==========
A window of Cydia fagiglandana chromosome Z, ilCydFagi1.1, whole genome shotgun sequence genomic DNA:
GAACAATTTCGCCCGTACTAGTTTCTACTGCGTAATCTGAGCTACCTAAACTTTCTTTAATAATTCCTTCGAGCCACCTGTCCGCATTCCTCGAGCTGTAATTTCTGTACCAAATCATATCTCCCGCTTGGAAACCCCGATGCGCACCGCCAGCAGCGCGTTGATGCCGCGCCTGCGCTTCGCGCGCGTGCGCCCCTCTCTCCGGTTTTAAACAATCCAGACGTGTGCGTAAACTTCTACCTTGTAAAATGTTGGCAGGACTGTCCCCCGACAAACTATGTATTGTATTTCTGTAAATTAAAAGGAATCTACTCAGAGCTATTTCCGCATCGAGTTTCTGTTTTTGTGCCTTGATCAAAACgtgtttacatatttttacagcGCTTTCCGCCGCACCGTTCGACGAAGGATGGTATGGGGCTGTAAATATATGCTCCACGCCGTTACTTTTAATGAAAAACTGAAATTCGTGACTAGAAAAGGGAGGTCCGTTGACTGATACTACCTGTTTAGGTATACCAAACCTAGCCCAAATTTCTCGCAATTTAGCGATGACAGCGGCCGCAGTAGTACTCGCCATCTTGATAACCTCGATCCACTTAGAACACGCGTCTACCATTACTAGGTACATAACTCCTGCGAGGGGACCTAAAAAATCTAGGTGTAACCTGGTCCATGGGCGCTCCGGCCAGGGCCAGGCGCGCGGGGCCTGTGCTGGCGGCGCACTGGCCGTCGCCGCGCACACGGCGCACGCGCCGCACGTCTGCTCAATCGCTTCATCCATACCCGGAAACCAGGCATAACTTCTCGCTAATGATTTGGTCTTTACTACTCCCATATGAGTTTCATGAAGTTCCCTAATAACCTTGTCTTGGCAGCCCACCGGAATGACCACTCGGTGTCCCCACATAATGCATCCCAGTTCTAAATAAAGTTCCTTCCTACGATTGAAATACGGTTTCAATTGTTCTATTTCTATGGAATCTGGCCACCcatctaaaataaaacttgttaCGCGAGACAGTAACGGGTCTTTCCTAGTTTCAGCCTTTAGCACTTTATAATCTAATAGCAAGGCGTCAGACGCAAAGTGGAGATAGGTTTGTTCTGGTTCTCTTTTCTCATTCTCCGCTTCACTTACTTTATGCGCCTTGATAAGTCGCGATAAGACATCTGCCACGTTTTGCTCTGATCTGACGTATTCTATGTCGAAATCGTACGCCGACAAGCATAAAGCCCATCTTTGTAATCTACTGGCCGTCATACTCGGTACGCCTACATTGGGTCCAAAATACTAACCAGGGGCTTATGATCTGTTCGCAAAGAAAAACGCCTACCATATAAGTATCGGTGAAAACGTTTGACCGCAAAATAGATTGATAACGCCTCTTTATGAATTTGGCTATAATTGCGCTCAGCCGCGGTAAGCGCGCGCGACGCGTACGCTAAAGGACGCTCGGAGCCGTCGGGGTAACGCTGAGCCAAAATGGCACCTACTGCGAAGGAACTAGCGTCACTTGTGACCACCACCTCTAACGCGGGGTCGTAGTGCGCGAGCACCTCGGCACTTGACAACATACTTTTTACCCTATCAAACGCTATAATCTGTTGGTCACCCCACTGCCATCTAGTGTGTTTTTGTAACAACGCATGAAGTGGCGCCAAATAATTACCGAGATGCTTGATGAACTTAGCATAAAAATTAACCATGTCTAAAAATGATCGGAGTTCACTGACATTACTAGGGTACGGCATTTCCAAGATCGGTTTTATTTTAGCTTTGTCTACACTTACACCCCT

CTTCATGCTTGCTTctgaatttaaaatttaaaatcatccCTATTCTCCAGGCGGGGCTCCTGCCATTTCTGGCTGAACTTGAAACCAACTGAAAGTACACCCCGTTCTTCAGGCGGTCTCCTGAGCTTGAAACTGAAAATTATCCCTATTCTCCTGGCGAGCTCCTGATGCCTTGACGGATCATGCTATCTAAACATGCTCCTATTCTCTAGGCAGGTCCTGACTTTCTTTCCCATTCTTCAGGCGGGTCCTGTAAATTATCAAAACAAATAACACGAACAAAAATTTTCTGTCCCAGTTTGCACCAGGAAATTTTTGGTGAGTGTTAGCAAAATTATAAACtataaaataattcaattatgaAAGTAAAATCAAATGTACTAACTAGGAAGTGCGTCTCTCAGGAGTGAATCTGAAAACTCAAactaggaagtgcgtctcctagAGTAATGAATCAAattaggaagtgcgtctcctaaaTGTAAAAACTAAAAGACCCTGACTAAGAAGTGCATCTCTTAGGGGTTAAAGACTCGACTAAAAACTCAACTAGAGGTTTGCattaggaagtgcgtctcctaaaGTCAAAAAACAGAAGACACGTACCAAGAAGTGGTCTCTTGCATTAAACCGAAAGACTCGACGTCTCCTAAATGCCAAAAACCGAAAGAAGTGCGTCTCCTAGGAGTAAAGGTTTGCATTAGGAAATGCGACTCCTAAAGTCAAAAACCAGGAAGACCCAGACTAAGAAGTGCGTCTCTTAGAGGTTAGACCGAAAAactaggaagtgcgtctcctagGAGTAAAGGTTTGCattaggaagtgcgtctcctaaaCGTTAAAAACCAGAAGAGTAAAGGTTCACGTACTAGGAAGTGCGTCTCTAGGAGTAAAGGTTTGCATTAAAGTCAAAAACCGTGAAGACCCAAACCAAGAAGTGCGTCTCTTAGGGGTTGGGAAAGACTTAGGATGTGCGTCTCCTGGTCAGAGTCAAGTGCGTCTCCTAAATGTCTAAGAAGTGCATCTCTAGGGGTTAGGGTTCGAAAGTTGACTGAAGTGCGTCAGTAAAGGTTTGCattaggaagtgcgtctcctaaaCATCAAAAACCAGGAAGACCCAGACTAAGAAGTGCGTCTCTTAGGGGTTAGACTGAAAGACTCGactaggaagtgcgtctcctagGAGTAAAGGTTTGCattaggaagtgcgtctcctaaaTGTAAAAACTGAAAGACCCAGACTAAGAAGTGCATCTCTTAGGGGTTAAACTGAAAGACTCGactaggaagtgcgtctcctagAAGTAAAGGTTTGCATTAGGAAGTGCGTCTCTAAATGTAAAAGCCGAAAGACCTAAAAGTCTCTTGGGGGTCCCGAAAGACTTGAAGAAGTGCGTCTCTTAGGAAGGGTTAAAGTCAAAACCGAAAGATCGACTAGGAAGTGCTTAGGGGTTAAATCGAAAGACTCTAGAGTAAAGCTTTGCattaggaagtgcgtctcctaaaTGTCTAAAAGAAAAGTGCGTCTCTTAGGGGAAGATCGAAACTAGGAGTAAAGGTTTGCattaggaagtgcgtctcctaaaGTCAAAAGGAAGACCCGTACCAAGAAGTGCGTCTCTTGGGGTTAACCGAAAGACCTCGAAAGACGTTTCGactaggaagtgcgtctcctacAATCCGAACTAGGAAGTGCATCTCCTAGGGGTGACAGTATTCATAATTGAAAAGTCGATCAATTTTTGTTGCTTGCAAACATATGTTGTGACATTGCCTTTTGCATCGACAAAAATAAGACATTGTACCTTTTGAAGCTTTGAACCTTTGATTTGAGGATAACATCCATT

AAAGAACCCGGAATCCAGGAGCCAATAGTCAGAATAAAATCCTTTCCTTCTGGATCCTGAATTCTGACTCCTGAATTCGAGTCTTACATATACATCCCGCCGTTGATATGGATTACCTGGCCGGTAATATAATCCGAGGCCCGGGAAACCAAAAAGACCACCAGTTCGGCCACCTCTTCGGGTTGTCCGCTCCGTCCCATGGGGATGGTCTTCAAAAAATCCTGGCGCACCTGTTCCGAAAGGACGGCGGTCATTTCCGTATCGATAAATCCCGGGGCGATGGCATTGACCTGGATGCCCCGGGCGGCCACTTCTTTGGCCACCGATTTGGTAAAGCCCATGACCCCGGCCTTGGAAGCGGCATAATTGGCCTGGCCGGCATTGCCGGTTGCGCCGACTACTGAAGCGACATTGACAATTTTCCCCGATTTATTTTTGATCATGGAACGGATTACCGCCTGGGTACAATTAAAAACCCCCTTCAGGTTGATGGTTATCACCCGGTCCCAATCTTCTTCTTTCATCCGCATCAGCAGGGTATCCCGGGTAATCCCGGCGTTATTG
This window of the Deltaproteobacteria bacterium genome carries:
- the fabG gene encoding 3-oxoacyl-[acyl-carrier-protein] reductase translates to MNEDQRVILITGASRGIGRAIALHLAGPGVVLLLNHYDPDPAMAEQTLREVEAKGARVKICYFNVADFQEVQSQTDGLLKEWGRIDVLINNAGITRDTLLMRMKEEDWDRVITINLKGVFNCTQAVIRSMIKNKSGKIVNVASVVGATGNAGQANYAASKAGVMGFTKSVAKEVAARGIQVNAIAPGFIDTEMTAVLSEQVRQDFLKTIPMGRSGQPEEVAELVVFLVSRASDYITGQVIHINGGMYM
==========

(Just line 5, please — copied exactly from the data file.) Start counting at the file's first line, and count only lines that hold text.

This window of the Deltaproteobacteria bacterium genome carries: